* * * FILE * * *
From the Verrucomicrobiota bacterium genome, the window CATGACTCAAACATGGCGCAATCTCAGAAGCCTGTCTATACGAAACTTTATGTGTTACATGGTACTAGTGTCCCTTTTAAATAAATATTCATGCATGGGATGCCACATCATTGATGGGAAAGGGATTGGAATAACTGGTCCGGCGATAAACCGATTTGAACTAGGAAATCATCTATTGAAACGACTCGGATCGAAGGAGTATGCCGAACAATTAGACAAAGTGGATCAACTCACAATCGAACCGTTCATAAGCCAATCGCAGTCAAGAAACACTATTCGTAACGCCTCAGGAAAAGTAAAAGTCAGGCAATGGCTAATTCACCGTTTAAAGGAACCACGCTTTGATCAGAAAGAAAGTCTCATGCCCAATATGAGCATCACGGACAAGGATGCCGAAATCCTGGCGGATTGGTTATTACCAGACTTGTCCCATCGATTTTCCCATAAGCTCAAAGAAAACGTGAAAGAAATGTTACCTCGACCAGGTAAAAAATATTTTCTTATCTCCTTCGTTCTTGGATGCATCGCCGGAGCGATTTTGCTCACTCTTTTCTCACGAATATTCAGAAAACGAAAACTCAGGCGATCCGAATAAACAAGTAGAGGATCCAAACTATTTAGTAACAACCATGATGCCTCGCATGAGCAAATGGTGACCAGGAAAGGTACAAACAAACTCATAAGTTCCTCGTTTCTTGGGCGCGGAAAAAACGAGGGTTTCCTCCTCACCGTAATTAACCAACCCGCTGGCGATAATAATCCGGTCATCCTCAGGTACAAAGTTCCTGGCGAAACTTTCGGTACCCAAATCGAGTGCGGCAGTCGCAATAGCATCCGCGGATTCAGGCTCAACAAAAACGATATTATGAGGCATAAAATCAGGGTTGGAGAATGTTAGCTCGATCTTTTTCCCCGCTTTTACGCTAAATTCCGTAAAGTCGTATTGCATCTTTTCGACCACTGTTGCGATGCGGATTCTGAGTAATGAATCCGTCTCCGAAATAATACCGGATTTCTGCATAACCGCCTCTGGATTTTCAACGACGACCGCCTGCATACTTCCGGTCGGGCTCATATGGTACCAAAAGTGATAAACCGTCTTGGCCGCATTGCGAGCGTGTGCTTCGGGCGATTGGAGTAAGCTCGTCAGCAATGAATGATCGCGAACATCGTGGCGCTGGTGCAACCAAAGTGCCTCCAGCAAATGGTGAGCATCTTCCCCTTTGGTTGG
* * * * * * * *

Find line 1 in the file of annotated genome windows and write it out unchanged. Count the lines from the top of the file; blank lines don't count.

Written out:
From the Verrucomicrobiota bacterium genome, the window CATGACTCAAACATGGCGCAATCTCAGAAGCCTGTCTATACGAAACTTTATGTGTTACATGGTACTAGTGTCCCTTTTAAATAAATATTCATGCATGGGATGCCACATCATTGATGGGAAAGGGATTGGAATAACTGGTCCGGCGATAAACCGATTTGAACTAGGAAATCATCTATTGAAACGACTCGGATCGAAGGAGTATGCCGAACAATTAGACAAAGTGGATCAACTCACAATCGAACCGTTCATAAGCCAATCGCAGTCAAGAAACACTATTCGTAACGCCTCAGGAAAAGTAAAAGTCAGGCAATGGCTAATTCACCGTTTAAAGGAACCACGCTTTGATCAGAAAGAAAGTCTCATGCCCAATATGAGCATCACGGACAAGGATGCCGAAATCCTGGCGGATTGGTTATTACCAGACTTGTCCCATCGATTTTCCCATAAGCTCAAAGAAAACGTGAAAGAAATGTTACCTCGACCAGGTAAAAAATATTTTCTTATCTCCTTCGTTCTTGGATGCATCGCCGGAGCGATTTTGCTCACTCTTTTCTCACGAATATTCAGAAAACGAAAACTCAGGCGATCCGAATAAACAAGTAGAGGATCCAAACTATTTAGTAACAACCATGATGCCTCGCATGAGCAAATGGTGACCAGGAAAGGTACAAACAAACTCATAAGTTCCTCGTTTCTTGGGCGCGGAAAAAACGAGGGTTTCCTCCTCACCGTAATTAACCAACCCGCTGGCGATAATAATCCGGTCATCCTCAGGTACAAAGTTCCTGGCGAAACTTTCGGTACCCAAATCGAGTGCGGCAGTCGCAATAGCATCCGCGGATTCAGGCTCAACAAAAACGATATTATGAGGCATAAAATCAGGGTTGGAGAATGTTAGCTCGATCTTTTTCCCCGCTTTTACGCTAAATTCCGTAAAGTCGTATTGCATCTTTTCGACCACTGTTGCGATGCGGATTCTGAGTAATGAATCCGTCTCCGAAATAATACCGGATTTCTGCATAACCGCCTCTGGATTTTCAACGACGACCGCCTGCATACTTCCGGTCGGGCTCATATGGTACCAAAAGTGATAAACCGTCTTGGCCGCATTGCGAGCGTGTGCTTCGGGCGATTGGAGTAAGCTCGTCAGCAATGAATGATCGCGAACATCGTGGCGCTGGTGCAACCAAAGTGCCTCCAGCAAATGGTGAGCATCTTCCCCTTTGGTTGG